Winter 2016 - Week 3

Winter 2016 – Week 3

What’s in the Box:

*Austrian Crescent potatoes
*Carrots-purple
*Red Russian Kale
*Leeks
*Red Cabbage
*Beets
*Parsley
*Dry Beans
Yellow & Red Cipollini Onions (WA)
Ruby Crescent Potatoes (OR)
Enterprise Apples (WA)
Red D’Anjou Pears (WA)
Shiitake Mushrooms (OR)

*grown on our farm

Dear Members,

I know that you all must get tired of me talking about the weather, but let me just say this: WOOOOOOOWWWWW!!

Natty insisted on going out in shorts and a t-shirt yesterday, and then going to the river, which lasted until her feet got cold (about 5 minutes).  Even still, we’re grateful for the Vitamin D. I hope you’re getting a little sunshine on this lovely day.

We have included my favorite dry beans today-a cranberry type bean that is the creamiest most delicious bean ever.  I have included a simple recipe below, but feel free to substitute them in any recipe that calls for dried beans.  My only advice is not to overcook them if you prefer a firm bean-they will become soft and break down if overcooked.
I’ve marked all items from our farm with an asterisk (*).  The other produce is certified organic, Washington or Oregon grown as indicated in the list on the left.

As always, if you have any questions about time or location of your delivery, please log into your account at our website or contact us at the farm.

Yours,
Heidi

Pack and Go Lunch: Tangled Red Cabbage Salad
Adapted from:  http://www.theclevercarrot.com/2016/01/pack-and-go-lunch-tangled-red-cabbage-salad/
Author: Emilie Raffa (recipe adapted from Heike on Instagram)

For the Dressing
1 tbsp all-natural creamy peanut butter
1 tbsp rice wine vinegar or white vinegar
1 tsp soy sauce
the juice of ½ lime
1 tsp honey, plus more to taste
2 tbsp coconut milk
1 tbsp hot water
dash of hot sauce

For the Salad
1 small red cabbage, sliced paper thin
2 cups shredded kale
2 scallions, white & light green part only, thinly sliced
1-2 clementines, peeled and sliced into wheels
¼ cups pomegranate seeds
1 serving cooked black rice soba noodles (optional)
1 tsp white sesame seeds (optional)

Add all of the dressing ingredients to a small bowl. Whisk until well blended.

To prepare the salad, add the cabbage, kale and scallions to a large bowl. Pour a little bit of the dressing over the top and toss well. Marinate for 20 minutes.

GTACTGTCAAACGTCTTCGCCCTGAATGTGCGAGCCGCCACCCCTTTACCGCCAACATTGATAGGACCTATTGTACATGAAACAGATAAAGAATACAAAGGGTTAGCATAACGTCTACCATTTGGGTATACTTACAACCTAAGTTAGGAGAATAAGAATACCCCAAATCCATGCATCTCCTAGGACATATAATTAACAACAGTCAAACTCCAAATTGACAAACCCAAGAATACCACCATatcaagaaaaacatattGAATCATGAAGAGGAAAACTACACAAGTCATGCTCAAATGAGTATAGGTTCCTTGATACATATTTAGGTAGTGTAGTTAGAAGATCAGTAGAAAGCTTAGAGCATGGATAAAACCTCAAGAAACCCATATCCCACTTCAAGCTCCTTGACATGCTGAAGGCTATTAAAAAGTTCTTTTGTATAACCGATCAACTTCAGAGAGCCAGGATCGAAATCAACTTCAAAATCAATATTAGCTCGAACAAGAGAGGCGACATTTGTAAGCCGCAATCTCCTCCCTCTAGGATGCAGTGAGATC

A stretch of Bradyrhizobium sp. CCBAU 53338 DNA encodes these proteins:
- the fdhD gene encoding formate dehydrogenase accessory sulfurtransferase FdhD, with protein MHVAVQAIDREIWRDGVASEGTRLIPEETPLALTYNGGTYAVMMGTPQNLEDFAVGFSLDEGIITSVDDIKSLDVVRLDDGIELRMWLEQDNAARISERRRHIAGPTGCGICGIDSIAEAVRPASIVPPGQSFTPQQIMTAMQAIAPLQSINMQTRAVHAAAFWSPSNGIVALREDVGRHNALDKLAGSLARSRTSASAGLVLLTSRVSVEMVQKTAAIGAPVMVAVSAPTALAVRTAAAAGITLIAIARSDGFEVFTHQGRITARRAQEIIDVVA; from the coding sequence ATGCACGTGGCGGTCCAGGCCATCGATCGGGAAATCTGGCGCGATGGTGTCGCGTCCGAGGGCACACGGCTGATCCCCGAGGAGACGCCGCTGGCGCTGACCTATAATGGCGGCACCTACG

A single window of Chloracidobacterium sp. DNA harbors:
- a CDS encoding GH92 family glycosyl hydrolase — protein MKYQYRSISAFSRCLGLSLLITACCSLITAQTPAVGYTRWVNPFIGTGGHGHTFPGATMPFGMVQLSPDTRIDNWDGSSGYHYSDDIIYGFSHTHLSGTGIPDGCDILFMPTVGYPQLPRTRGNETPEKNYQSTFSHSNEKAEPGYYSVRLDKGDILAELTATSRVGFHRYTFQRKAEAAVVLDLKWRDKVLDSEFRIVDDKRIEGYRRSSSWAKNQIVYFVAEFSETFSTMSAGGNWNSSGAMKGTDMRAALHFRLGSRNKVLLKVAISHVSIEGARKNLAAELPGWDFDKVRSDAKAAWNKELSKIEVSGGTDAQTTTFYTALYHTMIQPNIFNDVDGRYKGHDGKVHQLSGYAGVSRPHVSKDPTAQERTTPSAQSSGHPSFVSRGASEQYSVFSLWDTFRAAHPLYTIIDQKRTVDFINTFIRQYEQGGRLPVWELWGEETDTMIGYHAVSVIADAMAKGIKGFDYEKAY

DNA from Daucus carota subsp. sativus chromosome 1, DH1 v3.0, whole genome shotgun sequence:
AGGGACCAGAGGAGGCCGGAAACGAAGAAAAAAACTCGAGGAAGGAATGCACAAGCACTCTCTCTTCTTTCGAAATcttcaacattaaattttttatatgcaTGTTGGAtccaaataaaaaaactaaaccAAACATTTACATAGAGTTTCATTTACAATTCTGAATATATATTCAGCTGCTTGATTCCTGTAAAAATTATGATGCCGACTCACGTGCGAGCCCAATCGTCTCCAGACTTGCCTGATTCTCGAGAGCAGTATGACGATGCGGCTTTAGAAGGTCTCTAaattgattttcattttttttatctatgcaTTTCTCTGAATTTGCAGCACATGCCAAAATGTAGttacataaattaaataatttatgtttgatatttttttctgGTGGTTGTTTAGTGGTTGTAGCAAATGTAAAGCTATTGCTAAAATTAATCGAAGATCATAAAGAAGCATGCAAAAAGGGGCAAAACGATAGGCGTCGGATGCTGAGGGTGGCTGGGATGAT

Meanwhile, if using soba noodles, cook them according to the package directions. When finished, rinse under cold water. Drain well and add to the salad.

To finish, add the clementine wheels, pomegranate seeds and sesame seeds (if using). Add additional dressing and toss well to combine. Taste, and add more lime juice as needed.

Serve at room temperature.
Shiitake Angel Hair Pasta
Adapted from: http://allrecipes.com/recipe/11706/shiitake-angel-hair-pasta/print/?recipeType=Recipe&servings=4 Recipe By:Ann

6 ounces angel hair pasta
6 ounces fresh sliced shiitake mushrooms
2 cloves garlic, minced
1 small onion, chopped
1/4 cup white wine
1 teaspoon olive oil
1 Tablespoon butter
1/4 cup chicken or vegetable broth, preferably low sodium
1/2 cup heavy whipping cream
salt to taste
ground black pepper to taste
2 Tablespoons grated Parmesan cheese
2 Tablespoons chopped fresh parsley

Sauté onion in olive oil and butter over medium heat until soft and translucent.  Add garlic and sauté until just fragrant, then add mushrooms and brown lightly. Add chicken stock and wine, and cook until mixture is reduced to 1/2 volume. Blend in cream, and reduce to desired thickness. Season with salt and pepper to taste.

Meanwhile cook pasta in a large pot of boiling salted water until al dente.  Drain pasta, and toss with sauce until coated. Serve on small warmed plates, topped with grated Parmesan cheese and parsley.

Simple Beans
To be used as a side with cotija cheese, or served with chips, on tortillas with cheese and toppings, or as desired. If cooking for soup, just cut the cumin and cilantro.

1 1/2 cups dry beans
1 tsp cumin
1/2 tsp coriander
1/2 tsp garlic powder (fresh, high quality — otherwise use more)
1 heaping tsp dried cilantro leaves
1/2 tsp salt

Sort dry beans. Rinse thoroughly and pour into a medium pot. Add water to at least two inches above the level of the beans. Soak overnight OR bring to a boil for approximately 5 minutes, then remove from heat. Let stand one hour.
Once beans have been soaked, or boiled and soaked, pour out water and refill with new, again two inches over the level of the beans. Bring to a boil and add seasonings, but not salt. Simmer until liquid is reduced and beans are soft and creamy, one hour or longer. Add salt and additional seasonings as desired.

 

holidaybox_2015

Holiday Box – December 2015

What’s in the Box:

Green & Purple kohlrabi,
Delicata squash, Carnival squash, Mystery Winter squash
Baking potatoes, Austrian Crescent Potatoes
Leeks, Purple Carrots, Orange Carrots
Beets, Red Russian Kale
Parsley, Honey Crisp Apples
Farm honey

Tomorrow (Tuesday) is the second and final holiday box.  For our Summer members, this is the final box that you will receive as part of your 2015 Summer share.  If you haven’t signed up for our Winter season yet, please consider joining us for January through March! http://boistfortvalleyfarm.csaware.com/store/

If you have any questions about time or location of your delivery, please log into your account at our website or contact us at the farm.